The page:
Mars Has Huge Belts of Frozen Water Glaciers

Tuesday, 07 April 2015 - 11:00AM
Astrobiology
Mars
Tuesday, 07 April 2015 - 11:00AM
Mars Has Huge Belts of Frozen Water Glaciers
Mars is known to possess polar ice caps composed of frozen carbon dioxide, but for the first time ever, scientists have discovered that the Red Planet's glacier belts are filled with frozen water.

The glaciers were detected long ago in satellite images of Mars, but up until now, it was unknown whether the glaciers were made of carbon dioxide or water. In this new study, the researchers not only determined that the ice is H2O, but also calculated that the glaciers amount to 150 billion cubic meters of ice, enough to cover the entire planet with a little over one meter of frozen water.

The glaciers are covered with a thick layer of dust, so they appear to be part of the surface, but the researchers used radar measurements in order to detect the frozen water. "We have looked at radar measurements spanning ten years back in time to see how thick the ice is and how it behaves," said co-author Nanna Bjørnholt Karlsson. "A glacier is after all a big chunk of ice and it flows and gets a form that tells us something about how soft it is. We then compared this with how glaciers on Earth behave and from that we have been able to make models for the ice flow."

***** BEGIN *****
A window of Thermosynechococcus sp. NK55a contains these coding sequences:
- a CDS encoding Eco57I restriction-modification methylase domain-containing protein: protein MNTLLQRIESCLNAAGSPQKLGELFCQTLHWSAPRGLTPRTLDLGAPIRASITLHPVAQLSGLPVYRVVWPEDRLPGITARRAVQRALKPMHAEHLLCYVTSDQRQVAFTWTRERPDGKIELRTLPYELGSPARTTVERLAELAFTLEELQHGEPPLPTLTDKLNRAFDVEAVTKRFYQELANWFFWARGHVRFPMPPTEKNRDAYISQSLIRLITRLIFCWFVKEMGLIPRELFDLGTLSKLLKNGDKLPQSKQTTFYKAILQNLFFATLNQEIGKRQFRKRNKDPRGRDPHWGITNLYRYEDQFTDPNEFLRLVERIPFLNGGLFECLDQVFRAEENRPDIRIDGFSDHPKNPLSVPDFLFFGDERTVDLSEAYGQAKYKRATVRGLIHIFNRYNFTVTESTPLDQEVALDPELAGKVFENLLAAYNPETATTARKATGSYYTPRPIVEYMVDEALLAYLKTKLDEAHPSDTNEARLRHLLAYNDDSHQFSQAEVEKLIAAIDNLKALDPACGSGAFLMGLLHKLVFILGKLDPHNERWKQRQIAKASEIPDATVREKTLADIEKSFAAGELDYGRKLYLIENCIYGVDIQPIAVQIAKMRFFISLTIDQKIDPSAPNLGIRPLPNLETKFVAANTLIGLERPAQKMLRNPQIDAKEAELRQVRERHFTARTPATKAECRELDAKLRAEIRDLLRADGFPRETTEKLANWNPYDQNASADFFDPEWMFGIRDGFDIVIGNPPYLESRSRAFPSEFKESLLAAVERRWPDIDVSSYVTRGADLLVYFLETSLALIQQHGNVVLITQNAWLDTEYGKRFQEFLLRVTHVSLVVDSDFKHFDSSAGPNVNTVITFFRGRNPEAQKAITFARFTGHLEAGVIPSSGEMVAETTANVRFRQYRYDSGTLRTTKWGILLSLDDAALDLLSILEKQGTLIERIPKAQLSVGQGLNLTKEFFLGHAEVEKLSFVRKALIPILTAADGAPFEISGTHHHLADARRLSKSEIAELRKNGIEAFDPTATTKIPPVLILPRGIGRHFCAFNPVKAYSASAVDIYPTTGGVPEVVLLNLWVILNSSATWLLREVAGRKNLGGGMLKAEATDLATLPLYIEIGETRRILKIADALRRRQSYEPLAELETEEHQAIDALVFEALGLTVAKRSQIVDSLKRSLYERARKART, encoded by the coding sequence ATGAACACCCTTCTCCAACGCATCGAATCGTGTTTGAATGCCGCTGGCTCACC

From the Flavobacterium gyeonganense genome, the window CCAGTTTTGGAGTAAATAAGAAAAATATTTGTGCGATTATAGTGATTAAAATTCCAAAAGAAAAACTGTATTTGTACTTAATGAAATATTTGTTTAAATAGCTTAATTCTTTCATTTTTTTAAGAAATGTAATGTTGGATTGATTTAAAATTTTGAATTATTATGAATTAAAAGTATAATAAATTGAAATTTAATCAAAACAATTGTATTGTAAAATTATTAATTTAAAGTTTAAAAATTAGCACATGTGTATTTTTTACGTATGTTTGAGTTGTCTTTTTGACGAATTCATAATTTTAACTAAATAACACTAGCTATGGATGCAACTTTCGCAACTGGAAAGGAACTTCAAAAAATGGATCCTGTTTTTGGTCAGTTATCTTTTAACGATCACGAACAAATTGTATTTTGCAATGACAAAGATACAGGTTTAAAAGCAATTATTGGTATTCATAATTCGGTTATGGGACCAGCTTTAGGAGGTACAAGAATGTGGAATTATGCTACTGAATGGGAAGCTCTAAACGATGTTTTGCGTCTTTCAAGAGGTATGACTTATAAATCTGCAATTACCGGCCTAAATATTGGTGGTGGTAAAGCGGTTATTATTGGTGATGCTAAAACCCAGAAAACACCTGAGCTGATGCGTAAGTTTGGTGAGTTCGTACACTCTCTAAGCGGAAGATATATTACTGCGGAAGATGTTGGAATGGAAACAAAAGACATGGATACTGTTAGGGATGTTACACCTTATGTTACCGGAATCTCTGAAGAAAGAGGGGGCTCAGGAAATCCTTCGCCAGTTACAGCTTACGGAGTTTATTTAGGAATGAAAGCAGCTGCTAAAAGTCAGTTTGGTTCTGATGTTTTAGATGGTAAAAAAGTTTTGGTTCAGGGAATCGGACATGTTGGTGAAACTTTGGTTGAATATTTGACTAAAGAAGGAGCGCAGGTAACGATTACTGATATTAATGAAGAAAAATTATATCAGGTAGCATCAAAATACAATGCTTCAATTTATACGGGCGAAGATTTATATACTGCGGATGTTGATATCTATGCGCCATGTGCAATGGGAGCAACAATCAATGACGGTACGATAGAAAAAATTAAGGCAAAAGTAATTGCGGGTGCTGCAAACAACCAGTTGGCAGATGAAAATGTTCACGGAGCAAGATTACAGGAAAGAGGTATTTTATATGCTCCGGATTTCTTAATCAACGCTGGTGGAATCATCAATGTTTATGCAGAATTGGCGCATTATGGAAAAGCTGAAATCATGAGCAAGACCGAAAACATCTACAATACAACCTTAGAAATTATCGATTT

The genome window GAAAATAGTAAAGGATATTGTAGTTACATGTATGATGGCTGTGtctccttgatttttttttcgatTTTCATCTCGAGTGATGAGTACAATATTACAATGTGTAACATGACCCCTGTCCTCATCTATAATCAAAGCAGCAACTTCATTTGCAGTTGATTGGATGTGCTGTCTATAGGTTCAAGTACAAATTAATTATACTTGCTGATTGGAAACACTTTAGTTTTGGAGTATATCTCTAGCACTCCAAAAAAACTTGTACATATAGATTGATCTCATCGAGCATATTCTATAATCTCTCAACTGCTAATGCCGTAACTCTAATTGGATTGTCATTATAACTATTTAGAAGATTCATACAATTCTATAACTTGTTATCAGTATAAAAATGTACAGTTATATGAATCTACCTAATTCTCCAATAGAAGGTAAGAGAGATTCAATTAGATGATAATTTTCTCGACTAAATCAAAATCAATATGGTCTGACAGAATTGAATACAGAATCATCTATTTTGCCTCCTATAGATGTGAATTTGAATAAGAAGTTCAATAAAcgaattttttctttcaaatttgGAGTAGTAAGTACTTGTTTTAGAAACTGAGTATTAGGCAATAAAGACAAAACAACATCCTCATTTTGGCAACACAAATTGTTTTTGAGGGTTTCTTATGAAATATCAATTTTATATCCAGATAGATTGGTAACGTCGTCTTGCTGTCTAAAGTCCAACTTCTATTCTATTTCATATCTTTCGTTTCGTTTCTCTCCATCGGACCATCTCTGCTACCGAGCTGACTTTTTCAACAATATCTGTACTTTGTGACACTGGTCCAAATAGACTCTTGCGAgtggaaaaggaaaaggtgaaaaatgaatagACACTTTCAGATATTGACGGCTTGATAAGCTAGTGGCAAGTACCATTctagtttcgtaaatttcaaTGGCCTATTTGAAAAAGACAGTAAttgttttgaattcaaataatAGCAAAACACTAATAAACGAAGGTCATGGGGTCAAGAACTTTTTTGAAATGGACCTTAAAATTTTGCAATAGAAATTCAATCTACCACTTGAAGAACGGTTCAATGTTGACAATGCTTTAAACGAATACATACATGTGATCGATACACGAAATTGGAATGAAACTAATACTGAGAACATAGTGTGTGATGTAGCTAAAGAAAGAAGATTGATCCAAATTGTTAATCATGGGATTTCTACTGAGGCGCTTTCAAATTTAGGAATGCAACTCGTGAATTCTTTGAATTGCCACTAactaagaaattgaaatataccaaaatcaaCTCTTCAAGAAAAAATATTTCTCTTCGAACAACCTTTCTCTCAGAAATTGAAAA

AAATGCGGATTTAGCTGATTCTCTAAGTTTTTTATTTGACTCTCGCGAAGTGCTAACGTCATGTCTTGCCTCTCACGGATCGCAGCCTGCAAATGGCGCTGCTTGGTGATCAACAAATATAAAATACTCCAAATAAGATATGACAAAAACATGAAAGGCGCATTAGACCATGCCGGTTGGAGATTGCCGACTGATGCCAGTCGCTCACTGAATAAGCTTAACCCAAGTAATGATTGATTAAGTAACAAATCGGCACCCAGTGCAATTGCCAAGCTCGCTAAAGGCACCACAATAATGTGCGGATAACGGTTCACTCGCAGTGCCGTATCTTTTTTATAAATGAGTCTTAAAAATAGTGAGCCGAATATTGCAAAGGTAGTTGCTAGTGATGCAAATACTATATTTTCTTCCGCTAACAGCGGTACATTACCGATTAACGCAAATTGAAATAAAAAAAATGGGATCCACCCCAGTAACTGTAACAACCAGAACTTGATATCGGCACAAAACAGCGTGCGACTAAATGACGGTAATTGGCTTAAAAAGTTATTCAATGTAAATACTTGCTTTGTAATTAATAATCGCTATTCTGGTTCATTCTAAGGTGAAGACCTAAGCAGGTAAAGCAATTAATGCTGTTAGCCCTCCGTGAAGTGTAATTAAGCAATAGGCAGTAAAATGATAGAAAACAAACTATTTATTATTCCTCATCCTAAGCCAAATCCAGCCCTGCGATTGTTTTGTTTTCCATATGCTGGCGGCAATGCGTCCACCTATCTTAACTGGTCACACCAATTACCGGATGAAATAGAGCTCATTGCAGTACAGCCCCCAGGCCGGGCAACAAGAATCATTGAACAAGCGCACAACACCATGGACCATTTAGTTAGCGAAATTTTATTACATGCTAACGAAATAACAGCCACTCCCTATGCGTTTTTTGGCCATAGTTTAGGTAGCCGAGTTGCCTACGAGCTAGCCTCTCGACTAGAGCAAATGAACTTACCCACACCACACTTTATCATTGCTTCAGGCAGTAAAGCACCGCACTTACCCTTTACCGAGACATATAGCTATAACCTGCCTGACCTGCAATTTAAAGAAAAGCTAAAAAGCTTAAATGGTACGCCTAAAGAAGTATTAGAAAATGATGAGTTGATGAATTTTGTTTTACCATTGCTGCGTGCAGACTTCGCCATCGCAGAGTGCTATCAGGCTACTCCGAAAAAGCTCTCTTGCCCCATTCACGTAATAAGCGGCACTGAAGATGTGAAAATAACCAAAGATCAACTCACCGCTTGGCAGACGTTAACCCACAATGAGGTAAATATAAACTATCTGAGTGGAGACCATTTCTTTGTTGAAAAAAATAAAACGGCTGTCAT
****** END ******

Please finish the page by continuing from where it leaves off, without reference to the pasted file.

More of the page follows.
Mars Has Huge Belts of Frozen Water Glaciers
This image shows that a thick layer of dust covers the glaciers, so they appear as the surface of the ground, but radar measurements show that there are glaciers composed of frozen water underneath the dust.

[Credit: ESA/DLR/FU Berlin]



The researchers believe that it's possible the layer of dust has actually protected the ice from evaporation. Usually, water ice immediately evaporates on Mars due to the extremely low atmospheric pressure, but the glaciers are shielded from too much exposure to the dry atmosphere.

The discovery of water ice on Mars is a huge boon for astrobiologists, as the presence of water is the paramount condition for life as we know it. Flowing water is especially prized, but this discovery may still bring us one step closer to discovering habitable planets and extraterrestrial life.

Via Phys.org.
Science
Space
Astrobiology
Mars